My hon. Friend makes an important point about an issue I championed while I was responsible for this part of the portfolio. The Government have recently published proposals for improving the laws on the breeding and selling of dogs, among which are proposals that anyone breeding and selling three litters in a 12-month period will need a licence and that no puppies will be sold under the age of eight weeks.
Traditionally, councils were given grants for their flooding responsibilities through the rate support grant. I visited the centre near Jaywick and saw the excellent work that was being done by the council and by many voluntary services, as well as by our emergency service response. I am sure that councils will continue to work, to reflect on what happened, and to monitor whether their schemes continue to be appropriate.
As my hon. Friend will know, we already have in place an agri-tech strategy worth £160 million, which has supported more than 100 different projects to support science and technology transfer in food and farming. In addition, we have food information networks to try to create clusters of innovation in the food sector.
We take the marine environment very seriously, which is why we said in our manifesto that we would extend the blue belt, and that is what we have done, not only around this country’s shoreline but around those of our overseas territories. I assure the hon. Gentleman that we will continue to play a leading role through OSPAR, as well as through our role on the Council of Europe and the related Bern convention.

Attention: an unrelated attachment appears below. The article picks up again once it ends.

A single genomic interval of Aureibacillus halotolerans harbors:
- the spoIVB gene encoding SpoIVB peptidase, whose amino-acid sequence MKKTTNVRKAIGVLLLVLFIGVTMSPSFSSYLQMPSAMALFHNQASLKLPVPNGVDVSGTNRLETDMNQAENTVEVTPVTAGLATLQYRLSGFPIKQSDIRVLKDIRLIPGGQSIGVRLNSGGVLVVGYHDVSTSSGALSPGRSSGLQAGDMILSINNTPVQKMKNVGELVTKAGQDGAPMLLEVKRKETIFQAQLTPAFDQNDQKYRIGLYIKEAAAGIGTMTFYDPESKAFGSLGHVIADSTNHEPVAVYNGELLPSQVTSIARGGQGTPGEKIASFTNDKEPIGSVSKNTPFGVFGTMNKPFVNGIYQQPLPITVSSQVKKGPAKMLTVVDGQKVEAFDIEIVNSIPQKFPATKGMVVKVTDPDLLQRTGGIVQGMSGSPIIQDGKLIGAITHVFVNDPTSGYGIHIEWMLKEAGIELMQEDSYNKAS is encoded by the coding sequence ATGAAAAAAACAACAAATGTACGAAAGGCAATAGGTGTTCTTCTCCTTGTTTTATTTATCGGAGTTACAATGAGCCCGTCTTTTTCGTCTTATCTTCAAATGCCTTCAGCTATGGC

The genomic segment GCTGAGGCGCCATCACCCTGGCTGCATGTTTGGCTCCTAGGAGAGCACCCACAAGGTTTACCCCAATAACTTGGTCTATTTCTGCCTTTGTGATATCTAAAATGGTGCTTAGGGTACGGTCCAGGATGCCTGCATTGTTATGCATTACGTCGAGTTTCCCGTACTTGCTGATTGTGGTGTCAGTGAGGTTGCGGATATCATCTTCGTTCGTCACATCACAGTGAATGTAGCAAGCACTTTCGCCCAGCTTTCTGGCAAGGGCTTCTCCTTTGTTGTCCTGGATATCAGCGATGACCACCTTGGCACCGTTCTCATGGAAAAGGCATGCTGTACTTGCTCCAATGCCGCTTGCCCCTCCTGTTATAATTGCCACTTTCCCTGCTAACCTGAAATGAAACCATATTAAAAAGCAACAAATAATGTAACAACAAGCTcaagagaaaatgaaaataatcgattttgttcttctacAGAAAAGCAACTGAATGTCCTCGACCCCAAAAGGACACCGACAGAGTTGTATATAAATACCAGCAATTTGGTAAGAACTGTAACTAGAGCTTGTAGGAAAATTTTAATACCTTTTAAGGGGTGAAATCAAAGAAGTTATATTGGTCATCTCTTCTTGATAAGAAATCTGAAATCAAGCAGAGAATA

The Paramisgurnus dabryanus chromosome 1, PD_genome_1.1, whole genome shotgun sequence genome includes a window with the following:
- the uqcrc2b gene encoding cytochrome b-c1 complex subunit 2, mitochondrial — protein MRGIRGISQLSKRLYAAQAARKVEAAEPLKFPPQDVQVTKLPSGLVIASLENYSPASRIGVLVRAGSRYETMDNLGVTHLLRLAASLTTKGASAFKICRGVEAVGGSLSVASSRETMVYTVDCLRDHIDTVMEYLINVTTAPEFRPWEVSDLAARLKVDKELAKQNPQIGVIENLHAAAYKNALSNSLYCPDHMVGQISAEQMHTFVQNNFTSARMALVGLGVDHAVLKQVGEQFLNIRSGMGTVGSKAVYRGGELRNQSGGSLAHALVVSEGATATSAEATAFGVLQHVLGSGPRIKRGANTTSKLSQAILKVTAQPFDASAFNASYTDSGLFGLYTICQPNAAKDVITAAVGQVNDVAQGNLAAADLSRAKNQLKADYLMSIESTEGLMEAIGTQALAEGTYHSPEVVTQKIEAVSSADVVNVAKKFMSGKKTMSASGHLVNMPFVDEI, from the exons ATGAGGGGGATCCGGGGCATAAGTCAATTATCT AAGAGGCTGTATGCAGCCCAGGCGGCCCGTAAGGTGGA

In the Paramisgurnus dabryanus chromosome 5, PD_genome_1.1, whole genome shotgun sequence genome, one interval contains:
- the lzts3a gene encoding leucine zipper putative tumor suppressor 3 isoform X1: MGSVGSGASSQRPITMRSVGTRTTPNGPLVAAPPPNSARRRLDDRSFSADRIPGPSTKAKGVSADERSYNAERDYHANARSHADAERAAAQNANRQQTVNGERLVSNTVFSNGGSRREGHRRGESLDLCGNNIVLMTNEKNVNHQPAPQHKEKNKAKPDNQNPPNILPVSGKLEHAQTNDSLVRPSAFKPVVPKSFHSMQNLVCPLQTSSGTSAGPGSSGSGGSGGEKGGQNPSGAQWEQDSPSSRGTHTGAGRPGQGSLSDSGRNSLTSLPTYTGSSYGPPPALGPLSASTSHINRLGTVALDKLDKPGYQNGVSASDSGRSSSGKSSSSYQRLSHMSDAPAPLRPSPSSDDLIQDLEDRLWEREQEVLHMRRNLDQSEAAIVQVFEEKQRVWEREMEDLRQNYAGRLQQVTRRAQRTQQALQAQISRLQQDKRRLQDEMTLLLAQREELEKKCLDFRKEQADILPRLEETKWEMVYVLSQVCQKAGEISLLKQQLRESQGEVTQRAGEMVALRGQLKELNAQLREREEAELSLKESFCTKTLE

The BBC drama “Resistance” airs tomorrow on Radio 4 and portrays a dystopian future without effective antibiotics, and antibiotic resistance is also the subject of a Westminster Hall debate I have secured for next week. Does the Secretary of State agree that although we are world leaders in work on antibiotic resistance both in health services and in agriculture, the fact that we have recently licensed three new colistin products, which are the last line of defence, shows that there is more we can do?
My hon. Friend will be aware that the UK has taken a leading role in the work on antibiotic resistance, which we have pushed on to the agenda of the OECD, the G7 and the G20. We can adopt processes to reduce our reliance on antibiotics—for example, through the acidification of water in the pig sector. We can always do better, but some of these critical antibiotics have a role in agriculture, too.
The partial liberalisation of the water market starts in April this year, with further phases of liberalisation being planned, yet we have seen nothing of the abstraction reform legislation, which is essential if this liberalisation is to work. When will the Secretary of State publish the Bill?